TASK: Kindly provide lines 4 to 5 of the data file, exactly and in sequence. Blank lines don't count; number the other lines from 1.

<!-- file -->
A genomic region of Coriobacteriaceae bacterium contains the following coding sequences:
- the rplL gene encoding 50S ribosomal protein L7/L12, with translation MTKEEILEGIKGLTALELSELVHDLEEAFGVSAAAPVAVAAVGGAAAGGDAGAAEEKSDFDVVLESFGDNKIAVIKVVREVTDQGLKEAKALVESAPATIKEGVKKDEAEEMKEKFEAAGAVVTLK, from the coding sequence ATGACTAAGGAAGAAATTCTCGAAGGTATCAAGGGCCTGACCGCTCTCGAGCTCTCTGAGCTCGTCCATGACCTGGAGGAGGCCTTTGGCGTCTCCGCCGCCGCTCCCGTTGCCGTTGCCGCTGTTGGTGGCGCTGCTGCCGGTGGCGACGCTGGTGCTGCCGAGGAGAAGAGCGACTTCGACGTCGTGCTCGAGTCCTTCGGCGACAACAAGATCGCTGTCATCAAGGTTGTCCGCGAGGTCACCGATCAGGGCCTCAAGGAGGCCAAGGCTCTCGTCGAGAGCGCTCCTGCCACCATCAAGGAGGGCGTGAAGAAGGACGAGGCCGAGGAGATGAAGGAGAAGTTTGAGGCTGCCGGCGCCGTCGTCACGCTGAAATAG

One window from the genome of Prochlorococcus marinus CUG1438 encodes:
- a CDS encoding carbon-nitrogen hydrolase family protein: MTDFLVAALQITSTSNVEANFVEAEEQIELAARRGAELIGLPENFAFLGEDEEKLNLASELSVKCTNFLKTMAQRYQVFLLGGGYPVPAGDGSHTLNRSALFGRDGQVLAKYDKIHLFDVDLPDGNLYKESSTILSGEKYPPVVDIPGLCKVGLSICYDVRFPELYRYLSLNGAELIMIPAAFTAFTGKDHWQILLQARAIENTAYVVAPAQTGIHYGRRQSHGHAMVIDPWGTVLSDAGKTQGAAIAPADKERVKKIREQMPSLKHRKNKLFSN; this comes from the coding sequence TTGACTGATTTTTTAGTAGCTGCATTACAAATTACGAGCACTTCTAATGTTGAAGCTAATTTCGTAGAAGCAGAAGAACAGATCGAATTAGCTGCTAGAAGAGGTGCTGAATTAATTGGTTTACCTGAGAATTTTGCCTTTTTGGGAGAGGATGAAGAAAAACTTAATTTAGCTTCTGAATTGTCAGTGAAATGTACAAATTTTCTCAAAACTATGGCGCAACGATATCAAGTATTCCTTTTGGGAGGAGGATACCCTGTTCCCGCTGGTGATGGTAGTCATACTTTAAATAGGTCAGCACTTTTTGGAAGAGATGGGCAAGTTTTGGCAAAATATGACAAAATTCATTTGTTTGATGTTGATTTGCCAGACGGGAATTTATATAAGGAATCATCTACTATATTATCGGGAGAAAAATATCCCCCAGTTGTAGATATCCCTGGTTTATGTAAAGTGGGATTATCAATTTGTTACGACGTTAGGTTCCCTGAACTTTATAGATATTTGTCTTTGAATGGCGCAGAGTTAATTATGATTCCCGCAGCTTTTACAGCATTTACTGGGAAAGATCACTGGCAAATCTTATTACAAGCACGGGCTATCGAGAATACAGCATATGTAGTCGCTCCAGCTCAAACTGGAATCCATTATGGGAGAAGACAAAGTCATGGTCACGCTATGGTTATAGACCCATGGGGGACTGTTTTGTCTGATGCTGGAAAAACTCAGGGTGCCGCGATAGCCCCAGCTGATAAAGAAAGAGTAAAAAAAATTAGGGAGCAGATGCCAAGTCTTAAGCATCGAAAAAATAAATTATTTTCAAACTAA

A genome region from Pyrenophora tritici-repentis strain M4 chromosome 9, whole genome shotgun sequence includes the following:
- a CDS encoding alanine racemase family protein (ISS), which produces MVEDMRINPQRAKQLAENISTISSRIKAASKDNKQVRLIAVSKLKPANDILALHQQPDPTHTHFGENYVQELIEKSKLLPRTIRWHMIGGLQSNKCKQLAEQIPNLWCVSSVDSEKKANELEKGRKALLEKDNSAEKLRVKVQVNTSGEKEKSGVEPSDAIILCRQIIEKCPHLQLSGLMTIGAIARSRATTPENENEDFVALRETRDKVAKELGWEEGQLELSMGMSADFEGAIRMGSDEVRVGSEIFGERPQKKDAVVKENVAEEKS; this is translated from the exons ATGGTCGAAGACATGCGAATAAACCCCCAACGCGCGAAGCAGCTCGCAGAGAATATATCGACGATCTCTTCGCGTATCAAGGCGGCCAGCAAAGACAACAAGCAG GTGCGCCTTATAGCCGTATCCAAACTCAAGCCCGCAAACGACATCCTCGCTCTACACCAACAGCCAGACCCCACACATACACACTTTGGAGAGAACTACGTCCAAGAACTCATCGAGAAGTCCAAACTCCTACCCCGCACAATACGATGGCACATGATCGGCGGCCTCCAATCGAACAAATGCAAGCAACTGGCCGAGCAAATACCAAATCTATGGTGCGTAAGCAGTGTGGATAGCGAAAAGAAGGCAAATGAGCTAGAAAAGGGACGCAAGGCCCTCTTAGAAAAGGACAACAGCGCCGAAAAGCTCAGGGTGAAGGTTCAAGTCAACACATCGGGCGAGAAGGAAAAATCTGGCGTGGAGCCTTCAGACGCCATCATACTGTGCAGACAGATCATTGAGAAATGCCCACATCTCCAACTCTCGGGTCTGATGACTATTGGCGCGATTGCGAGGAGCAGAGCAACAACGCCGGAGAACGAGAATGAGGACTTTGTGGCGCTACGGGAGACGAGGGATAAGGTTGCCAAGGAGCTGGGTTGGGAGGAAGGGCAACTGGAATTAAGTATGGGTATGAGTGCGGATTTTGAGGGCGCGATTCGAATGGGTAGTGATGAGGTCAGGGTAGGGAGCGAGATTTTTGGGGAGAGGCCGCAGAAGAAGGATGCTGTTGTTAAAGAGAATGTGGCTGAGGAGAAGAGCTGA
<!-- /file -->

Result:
- a CDS encoding carbon-nitrogen hydrolase family protein: MTDFLVAALQITSTSNVEANFVEAEEQIELAARRGAELIGLPENFAFLGEDEEKLNLASELSVKCTNFLKTMAQRYQVFLLGGGYPVPAGDGSHTLNRSALFGRDGQVLAKYDKIHLFDVDLPDGNLYKESSTILSGEKYPPVVDIPGLCKVGLSICYDVRFPELYRYLSLNGAELIMIPAAFTAFTGKDHWQILLQARAIENTAYVVAPAQTGIHYGRRQSHGHAMVIDPWGTVLSDAGKTQGAAIAPADKERVKKIREQMPSLKHRKNKLFSN; this comes from the coding sequence TTGACTGATTTTTTAGTAGCTGCATTACAAATTACGAGCACTTCTAATGTTGAAGCTAATTTCGTAGAAGCAGAAGAACAGATCGAATTAGCTGCTAGAAGAGGTGCTGAATTAATTGGTTTACCTGAGAATTTTGCCTTTTTGGGAGAGGATGAAGAAAAACTTAATTTAGCTTCTGAATTGTCAGTGAAATGTACAAATTTTCTCAAAACTATGGCGCAACGATATCAAGTATTCCTTTTGGGAGGAGGATACCCTGTTCCCGCTGGTGATGGTAGTCATACTTTAAATAGGTCAGCACTTTTTGGAAGAGATGGGCAAGTTTTGGCAAAATATGACAAAATTCATTTGTTTGATGTTGATTTGCCAGACGGGAATTTATATAAGGAATCATCTACTATATTATCGGGAGAAAAATATCCCCCAGTTGTAGATATCCCTGGTTTATGTAAAGTGGGATTATCAATTTGTTACGACGTTAGGTTCCCTGAACTTTATAGATATTTGTCTTTGAATGGCGCAGAGTTAATTATGATTCCCGCAGCTTTTACAGCATTTACTGGGAAAGATCACTGGCAAATCTTATTACAAGCACGGGCTATCGAGAATACAGCATATGTAGTCGCTCCAGCTCAAACTGGAATCCATTATGGGAGAAGACAAAGTCATGGTCACGCTATGGTTATAGACCCATGGGGGACTGTTTTGTCTGATGCTGGAAAAACTCAGGGTGCCGCGATAGCCCCAGCTGATAAAGAAAGAGTAAAAAAAATTAGGGAGCAGATGCCAAGTCTTAAGCATCGAAAAAATAAATTATTTTCAAACTAA

A genome region from Pyrenophora tritici-repentis strain M4 chromosome 9, whole genome shotgun sequence includes the following: